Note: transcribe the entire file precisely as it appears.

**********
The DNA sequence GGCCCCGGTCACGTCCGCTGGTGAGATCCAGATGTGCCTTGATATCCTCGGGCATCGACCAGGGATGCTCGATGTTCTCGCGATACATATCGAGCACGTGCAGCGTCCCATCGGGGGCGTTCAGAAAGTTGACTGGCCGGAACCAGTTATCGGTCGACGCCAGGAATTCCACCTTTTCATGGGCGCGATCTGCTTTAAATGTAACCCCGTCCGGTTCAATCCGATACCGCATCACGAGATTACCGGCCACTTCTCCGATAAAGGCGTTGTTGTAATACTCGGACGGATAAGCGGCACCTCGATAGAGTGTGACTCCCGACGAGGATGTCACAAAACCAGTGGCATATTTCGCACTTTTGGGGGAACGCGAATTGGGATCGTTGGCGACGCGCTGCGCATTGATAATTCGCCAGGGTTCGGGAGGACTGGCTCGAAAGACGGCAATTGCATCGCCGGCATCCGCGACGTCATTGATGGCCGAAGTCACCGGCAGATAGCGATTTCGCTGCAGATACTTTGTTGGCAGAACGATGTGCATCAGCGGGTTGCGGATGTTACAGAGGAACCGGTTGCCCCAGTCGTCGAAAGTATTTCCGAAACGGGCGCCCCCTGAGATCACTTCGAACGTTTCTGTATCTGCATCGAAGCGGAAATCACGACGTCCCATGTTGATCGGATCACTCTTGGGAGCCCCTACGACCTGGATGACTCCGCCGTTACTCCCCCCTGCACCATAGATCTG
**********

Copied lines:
The DNA sequence GGCCCCGGTCACGTCCGCTGGTGAGATCCAGATGTGCCTTGATATCCTCGGGCATCGACCAGGGATGCTCGATGTTCTCGCGATACATATCGAGCACGTGCAGCGTCCCATCGGGGGCGTTCAGAAAGTTGACTGGCCGGAACCAGTTATCGGTCGACGCCAGGAATTCCACCTTTTCATGGGCGCGATCTGCTTTAAATGTAACCCCGTCCGGTTCAATCCGATACCGCATCACGAGATTACCGGCCACTTCTCCGATAAAGGCGTTGTTGTAATACTCGGACGGATAAGCGGCACCTCGATAGAGTGTGACTCCCGACGAGGATGTCACAAAACCAGTGGCATATTTCGCACTTTTGGGGGAACGCGAATTGGGATCGTTGGCGACGCGCTGCGCATTGATAATTCGCCAGGGTTCGGGAGGACTGGCTCGAAAGACGGCAATTGCATCGCCGGCATCCGCGACGTCATTGATGGCCGAAGTCACCGGCAGATAGCGATTTCGCTGCAGATACTTTGTTGGCAGAACGATGTGCATCAGCGGGTTGCGGATGTTACAGAGGAACCGGTTGCCCCAGTCGTCGAAAGTATTTCCGAAACGGGCGCCCCCTGAGATCACTTCGAACGTTTCTGTATCTGCATCGAAGCGGAAATCACGACGTCCCATGTTGATCGGATCACTCTTGGGAGCCCCTACGACCTGGATGACTCCGCCGTTACTCCCCCCTGCACCATAGATCTG